Government’s Cymraeg 2050 strategy. Not only is it imperative that there is enough funding to delegate directly to schools, but also that local authorities have a healthy remaining budget to drive central policy objectives. This central education budget is crucial in terms of promoting and facilitating access to Welsh medium education, for example through funding free transport for pupils in Welsh medium schools. The recent article by

the Assembly’s Research Service indicates that the size of local authorities’ central budget (the sum remaining after funds have been delegated to individual schools) has decreased significantly over the past decade. It is likely that the pressure placed upon the education budgets of local authorities have led some to reconsider and to consult on transport policies (for example), which could negatively impact Welsh medium and bilingual education. There is clear evidence therefore, that insufficient funding has already impacted on local authorities’ ability to sustain their current support for Welsh medium education.

This raises crucial questions regarding whether current funding arrangements are sufficient to enable local authorities to significantly increase the support and promotion of Welsh medium education, in line with the policy objectives of Cymraeg 2050.


Whilst ensuring sufficient core funding is crucial, it is also important to consider other funding streams open to the statutory educational sector in Wales. For example, I am aware that the Welsh Government uses the education budget to distribute grants which focus on delivering on key policy objectives and priorities, and have agreed to invest £100 million over the current Assembly’s term. I am also aware that the funding provided to regional consortia contributes towards supporting Welsh medium and bilingual education. Furthermore, the Welsh Government has recently invested £30 million for capital projects relating to Welsh medium education. Considering that the Welsh Government received bids that amounted to £103 million, it is clear that there exists a demand for additional funding for the purpose of expanding Welsh medium education across Wales. It is also crucial to ensure that the 21st Century Schools and Education Capital Programme is used strategically to expand and support Welsh medium and bilingual education in Wales.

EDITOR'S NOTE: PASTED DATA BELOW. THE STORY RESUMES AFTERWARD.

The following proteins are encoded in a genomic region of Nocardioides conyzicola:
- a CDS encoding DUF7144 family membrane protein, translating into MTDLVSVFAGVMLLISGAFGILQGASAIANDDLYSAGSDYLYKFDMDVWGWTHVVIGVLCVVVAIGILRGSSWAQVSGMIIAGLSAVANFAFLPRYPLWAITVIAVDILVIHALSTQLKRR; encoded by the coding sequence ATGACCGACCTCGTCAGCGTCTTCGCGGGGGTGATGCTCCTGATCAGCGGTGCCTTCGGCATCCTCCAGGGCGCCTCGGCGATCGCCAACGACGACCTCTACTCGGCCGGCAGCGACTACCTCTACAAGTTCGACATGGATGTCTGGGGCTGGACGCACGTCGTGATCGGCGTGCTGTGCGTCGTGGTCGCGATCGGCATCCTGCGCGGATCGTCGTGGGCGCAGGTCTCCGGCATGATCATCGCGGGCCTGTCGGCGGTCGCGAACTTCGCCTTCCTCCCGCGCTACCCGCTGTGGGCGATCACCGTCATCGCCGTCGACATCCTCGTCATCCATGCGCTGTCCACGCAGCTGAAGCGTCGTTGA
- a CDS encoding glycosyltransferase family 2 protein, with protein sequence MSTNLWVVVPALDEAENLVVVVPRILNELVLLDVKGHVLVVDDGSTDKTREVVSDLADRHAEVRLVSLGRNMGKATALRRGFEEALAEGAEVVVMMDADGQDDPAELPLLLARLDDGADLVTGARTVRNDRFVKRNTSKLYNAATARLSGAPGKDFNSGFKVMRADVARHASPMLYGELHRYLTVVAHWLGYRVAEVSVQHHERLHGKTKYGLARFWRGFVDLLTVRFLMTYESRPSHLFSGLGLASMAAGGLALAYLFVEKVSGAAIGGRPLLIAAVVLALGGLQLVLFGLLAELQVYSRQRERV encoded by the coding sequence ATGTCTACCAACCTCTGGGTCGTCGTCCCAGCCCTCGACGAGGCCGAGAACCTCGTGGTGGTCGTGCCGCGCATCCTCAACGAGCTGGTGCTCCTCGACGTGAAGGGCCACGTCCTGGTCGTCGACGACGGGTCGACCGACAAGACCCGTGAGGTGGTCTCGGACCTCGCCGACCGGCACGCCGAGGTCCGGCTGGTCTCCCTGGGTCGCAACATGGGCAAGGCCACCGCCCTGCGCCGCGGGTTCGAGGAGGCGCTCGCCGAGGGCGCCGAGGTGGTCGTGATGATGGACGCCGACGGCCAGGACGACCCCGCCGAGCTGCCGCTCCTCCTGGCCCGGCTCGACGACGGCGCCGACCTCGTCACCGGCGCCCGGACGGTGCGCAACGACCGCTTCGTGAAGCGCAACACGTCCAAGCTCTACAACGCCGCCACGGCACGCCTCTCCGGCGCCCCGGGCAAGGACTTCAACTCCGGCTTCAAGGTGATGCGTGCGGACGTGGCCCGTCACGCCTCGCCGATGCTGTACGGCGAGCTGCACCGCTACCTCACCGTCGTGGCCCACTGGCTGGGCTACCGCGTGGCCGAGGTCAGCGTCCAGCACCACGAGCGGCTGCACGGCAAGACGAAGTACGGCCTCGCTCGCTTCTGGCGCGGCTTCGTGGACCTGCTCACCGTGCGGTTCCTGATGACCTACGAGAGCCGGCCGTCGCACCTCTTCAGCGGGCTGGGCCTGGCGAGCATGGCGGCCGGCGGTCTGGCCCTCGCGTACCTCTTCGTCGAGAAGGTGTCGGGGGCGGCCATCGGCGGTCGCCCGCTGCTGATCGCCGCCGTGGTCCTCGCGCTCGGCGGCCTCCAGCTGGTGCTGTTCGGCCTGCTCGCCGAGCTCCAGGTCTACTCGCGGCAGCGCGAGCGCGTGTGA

Whilst the above funding streams have contributed significantly towards strengthening the position of the Welsh language in the education sector, I believe there is a need for a more consistent, long-term, and substantial funding strategy to support local authorities in contributing to the Cymraeg 2050 strategy. It is likely that such a strategy will need to consider various ways in which this could be achieved, which would include the core funding streams as well as more focused funding grants. In this context, it is imperative that further consideration be given to how such funding streams could be aligned to facilitate the implementation of Welsh in Education Strategic Plans of local authorities.


I hope the above comments prove useful as you scrutinise the current school funding arrangements in Wales.